“There is no secret ingredient,” Mr. Ping says to his adopted son Po in Kung Fu Panda (2008). Koreans and Korean Americans behind the scenes of popular animated movies agree that there is no secret ingredient to their success, which is simply the result of their passion for the creative process and staying close to their Korean roots.
Jennifer Yu Nelson, Director and Story Board Artist at DreamWorks Animation
Jennifer Yu Nelson joined DreamWorks Animation as a story board artist where her reputation as a soft-spoken yet passionate creator grew quickly. Frequently, Nelson would be found allowing her drawings to speak for her. However, Nelson was vocal about works she was passionate about, especially when she asked to be apart of the Kung Fu Panda production team.
“I think there’s a very strong sense of family and closeness to the parents, and just that sense of community,” Nelson said of the movie franchise in an interview with Variety, not to mention her love of the martial arts and animation in the film.
As the Director of Kung Fu Panda 2 (2011), Nelson chose to focus on the character Po rediscovering his childhood, relating his journey to her journey of accepting her Korean heritage.
“For me, being raised in the U.S., when I went back to Korea for the first time since I was a kid, was quite eye-opening. To see so many people that looked like me, to see things that I’d never thought I was missing…It was kind of bizzare. And yet there are things about me that’s totally different from people there. Po goes through the same thing when he goes [home]. There are similarities but there is also a difference and that feeling that Po got is how I felt,” Nelson admitted in a Q&A with the Center for Asian American Media (CAAM).
Nelson later became the first woman to be nominated for the Academy Award for Best Animated Feature Film and win an Annie Award for her role in Kung Fu Panda 2.
Peter Sohn, Director Story Board Artist and Voice Actor at Pixar Animation Studios
Born in the Bronx and raised by Korean immigrant parents in New York City, Peter Sohn began working at Walt Disney Company and Warner Brothers while attending the California Institute of the Arts (CalArts). Sohn began his career working with Pixar in the Art and Story Department in major animated films such as Finding Nemo (2003), The Incredibles (2004), Ratatouille (2007)(voicing Emile) and Wall-E (2008).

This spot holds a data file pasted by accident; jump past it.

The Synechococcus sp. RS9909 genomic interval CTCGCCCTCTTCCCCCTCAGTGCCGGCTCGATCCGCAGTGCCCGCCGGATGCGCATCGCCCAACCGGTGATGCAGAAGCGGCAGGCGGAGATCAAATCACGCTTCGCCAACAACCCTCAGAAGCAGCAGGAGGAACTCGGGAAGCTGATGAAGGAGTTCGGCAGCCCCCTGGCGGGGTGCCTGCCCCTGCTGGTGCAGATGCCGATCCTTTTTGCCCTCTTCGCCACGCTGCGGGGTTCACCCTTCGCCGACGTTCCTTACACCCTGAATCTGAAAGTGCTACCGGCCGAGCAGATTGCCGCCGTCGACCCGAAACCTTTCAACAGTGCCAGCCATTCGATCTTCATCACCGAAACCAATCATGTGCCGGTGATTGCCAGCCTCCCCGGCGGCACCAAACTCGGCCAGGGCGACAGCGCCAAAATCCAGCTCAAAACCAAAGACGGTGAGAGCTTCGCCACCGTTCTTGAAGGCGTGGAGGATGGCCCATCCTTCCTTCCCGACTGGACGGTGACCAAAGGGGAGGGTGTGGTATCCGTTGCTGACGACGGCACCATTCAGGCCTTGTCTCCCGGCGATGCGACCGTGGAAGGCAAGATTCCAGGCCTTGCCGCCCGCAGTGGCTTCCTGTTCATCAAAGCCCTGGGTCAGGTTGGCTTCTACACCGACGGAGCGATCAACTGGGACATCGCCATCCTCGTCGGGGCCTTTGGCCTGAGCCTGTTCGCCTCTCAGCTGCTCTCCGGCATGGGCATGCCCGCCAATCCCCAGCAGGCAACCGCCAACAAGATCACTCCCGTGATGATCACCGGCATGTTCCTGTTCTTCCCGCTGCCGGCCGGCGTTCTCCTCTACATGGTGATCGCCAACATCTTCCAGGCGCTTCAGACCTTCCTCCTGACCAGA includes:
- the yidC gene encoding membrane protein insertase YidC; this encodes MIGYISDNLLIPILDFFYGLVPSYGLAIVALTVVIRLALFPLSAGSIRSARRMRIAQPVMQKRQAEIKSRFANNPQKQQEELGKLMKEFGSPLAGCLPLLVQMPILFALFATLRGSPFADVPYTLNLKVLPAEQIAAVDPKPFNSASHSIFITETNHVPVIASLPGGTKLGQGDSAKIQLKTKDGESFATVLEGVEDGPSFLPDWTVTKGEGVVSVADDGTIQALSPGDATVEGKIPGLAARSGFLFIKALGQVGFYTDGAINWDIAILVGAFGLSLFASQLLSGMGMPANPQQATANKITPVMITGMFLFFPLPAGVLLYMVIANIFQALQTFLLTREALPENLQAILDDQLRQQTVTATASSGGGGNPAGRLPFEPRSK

Sohn made his directoral debut in the 2009 when he animated short film Partly Cloudy (2009) while also co-directing the English-language version of Ponyo on the Cliff by the Sea (2008). Most recently, Sohn directed The Good Dinosaur (2015), also voicing Forrest Woodbush in the film.
Sohn was also the inspiration for the character Russell in Pixar’s Up (2009). Film Director Pete Doctor had Sohn in mind when creating the memorable character in the enthusiastic 8-year-old Wilderness Explorer.
“He’s just such an entertaining guy,” Doctor said of Sohn.
Yong Duk Jhun, Head of Layout at DreamWorks Animation
Yong Duk Jhun believes in the power of laughter to change everything and relieve stress. In a TEDx Talk at Han River, Jhun laid out how he keeps himself energized from studying industrial design at the University of Seoul and computer animation at New York University to working full-time in the animation industry.
As a member of the layout team at DreamWorks since 2003, Jhun has overseen the making of various animated films, including Over the Hedge (2006), Monsters vs. Aliens (2009), Shrek Forever After (2010), and Kung Fu Panda 3 (2016).
As the only Asian among 5 heads of Layout, Jhun is passionate about growing Korean inclusion in the animation industry. Out of 1,700 employees of DreamWorks at the moment, about 300 are Koreans which, Juhn believes, is for their diligent and responsible qualities.
Yee Won Cho, Lighting Technical Director at Pixar Animation Studios
Yee Won Cho was incredulous that she had landed her dream job working at a world class animation studio. Studying at the School of Visual Arts in New York, Cho spoke about the transformation of the Big Apple on her life.
Cho soon found herself working on projects such as Up (2009), Toy Story 3 (2010), Brave (2012), Monster University (2013), and Finding Dory (2016).
Cho’s ultimate dream is to make an animation that can be “enjoyed by all people around the world” by something she discovers in Korea.
“To make something special, you just have to believe it’s special,” Mr. Ping said triumphantly in Kung Fu Panda. Agreeing with Mr. Ping’s wise words, Jennifer Yu Nelson, Peter Sohn, Yong Duk Jhun, and Yee Won Cho believe in the gift of the creative process to uplift and reveal.
By Hankyul Sharon Lee